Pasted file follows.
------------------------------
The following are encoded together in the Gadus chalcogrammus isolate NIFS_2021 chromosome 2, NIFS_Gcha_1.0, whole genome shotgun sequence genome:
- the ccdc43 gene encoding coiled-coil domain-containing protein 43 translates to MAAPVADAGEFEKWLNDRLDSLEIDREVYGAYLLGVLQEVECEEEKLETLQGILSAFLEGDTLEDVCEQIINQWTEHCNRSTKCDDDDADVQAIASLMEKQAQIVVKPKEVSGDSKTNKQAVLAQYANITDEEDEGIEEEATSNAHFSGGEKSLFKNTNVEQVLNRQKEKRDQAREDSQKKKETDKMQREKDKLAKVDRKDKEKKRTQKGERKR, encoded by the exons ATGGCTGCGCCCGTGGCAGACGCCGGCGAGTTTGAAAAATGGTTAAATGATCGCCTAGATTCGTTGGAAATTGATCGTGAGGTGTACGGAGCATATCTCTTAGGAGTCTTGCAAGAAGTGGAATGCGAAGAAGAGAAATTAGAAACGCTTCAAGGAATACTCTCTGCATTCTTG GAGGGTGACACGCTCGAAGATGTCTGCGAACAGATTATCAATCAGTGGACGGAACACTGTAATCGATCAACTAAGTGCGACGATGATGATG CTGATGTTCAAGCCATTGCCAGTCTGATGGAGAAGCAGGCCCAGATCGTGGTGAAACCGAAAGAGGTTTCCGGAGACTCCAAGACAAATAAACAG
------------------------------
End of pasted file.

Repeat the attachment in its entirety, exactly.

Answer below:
The following are encoded together in the Gadus chalcogrammus isolate NIFS_2021 chromosome 2, NIFS_Gcha_1.0, whole genome shotgun sequence genome:
- the ccdc43 gene encoding coiled-coil domain-containing protein 43 translates to MAAPVADAGEFEKWLNDRLDSLEIDREVYGAYLLGVLQEVECEEEKLETLQGILSAFLEGDTLEDVCEQIINQWTEHCNRSTKCDDDDADVQAIASLMEKQAQIVVKPKEVSGDSKTNKQAVLAQYANITDEEDEGIEEEATSNAHFSGGEKSLFKNTNVEQVLNRQKEKRDQAREDSQKKKETDKMQREKDKLAKVDRKDKEKKRTQKGERKR, encoded by the exons ATGGCTGCGCCCGTGGCAGACGCCGGCGAGTTTGAAAAATGGTTAAATGATCGCCTAGATTCGTTGGAAATTGATCGTGAGGTGTACGGAGCATATCTCTTAGGAGTCTTGCAAGAAGTGGAATGCGAAGAAGAGAAATTAGAAACGCTTCAAGGAATACTCTCTGCATTCTTG GAGGGTGACACGCTCGAAGATGTCTGCGAACAGATTATCAATCAGTGGACGGAACACTGTAATCGATCAACTAAGTGCGACGATGATGATG CTGATGTTCAAGCCATTGCCAGTCTGATGGAGAAGCAGGCCCAGATCGTGGTGAAACCGAAAGAGGTTTCCGGAGACTCCAAGACAAATAAACAG